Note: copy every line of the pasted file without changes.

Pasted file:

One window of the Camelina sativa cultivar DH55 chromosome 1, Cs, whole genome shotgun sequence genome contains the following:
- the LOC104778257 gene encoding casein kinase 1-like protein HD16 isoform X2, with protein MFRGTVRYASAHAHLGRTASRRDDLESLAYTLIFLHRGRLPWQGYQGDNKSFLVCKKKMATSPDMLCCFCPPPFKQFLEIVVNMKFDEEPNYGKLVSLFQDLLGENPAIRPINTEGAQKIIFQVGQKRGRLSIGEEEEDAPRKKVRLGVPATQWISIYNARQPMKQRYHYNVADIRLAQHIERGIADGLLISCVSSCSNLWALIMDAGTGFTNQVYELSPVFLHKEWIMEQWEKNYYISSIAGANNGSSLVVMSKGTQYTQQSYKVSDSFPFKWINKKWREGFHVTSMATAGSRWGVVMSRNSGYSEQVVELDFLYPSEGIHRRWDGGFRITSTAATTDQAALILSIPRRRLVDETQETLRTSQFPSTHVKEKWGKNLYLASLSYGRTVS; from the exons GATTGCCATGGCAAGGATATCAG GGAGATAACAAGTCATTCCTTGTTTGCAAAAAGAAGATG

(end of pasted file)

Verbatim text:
One window of the Camelina sativa cultivar DH55 chromosome 1, Cs, whole genome shotgun sequence genome contains the following:
- the LOC104778257 gene encoding casein kinase 1-like protein HD16 isoform X2, with protein MFRGTVRYASAHAHLGRTASRRDDLESLAYTLIFLHRGRLPWQGYQGDNKSFLVCKKKMATSPDMLCCFCPPPFKQFLEIVVNMKFDEEPNYGKLVSLFQDLLGENPAIRPINTEGAQKIIFQVGQKRGRLSIGEEEEDAPRKKVRLGVPATQWISIYNARQPMKQRYHYNVADIRLAQHIERGIADGLLISCVSSCSNLWALIMDAGTGFTNQVYELSPVFLHKEWIMEQWEKNYYISSIAGANNGSSLVVMSKGTQYTQQSYKVSDSFPFKWINKKWREGFHVTSMATAGSRWGVVMSRNSGYSEQVVELDFLYPSEGIHRRWDGGFRITSTAATTDQAALILSIPRRRLVDETQETLRTSQFPSTHVKEKWGKNLYLASLSYGRTVS; from the exons GATTGCCATGGCAAGGATATCAG GGAGATAACAAGTCATTCCTTGTTTGCAAAAAGAAGATG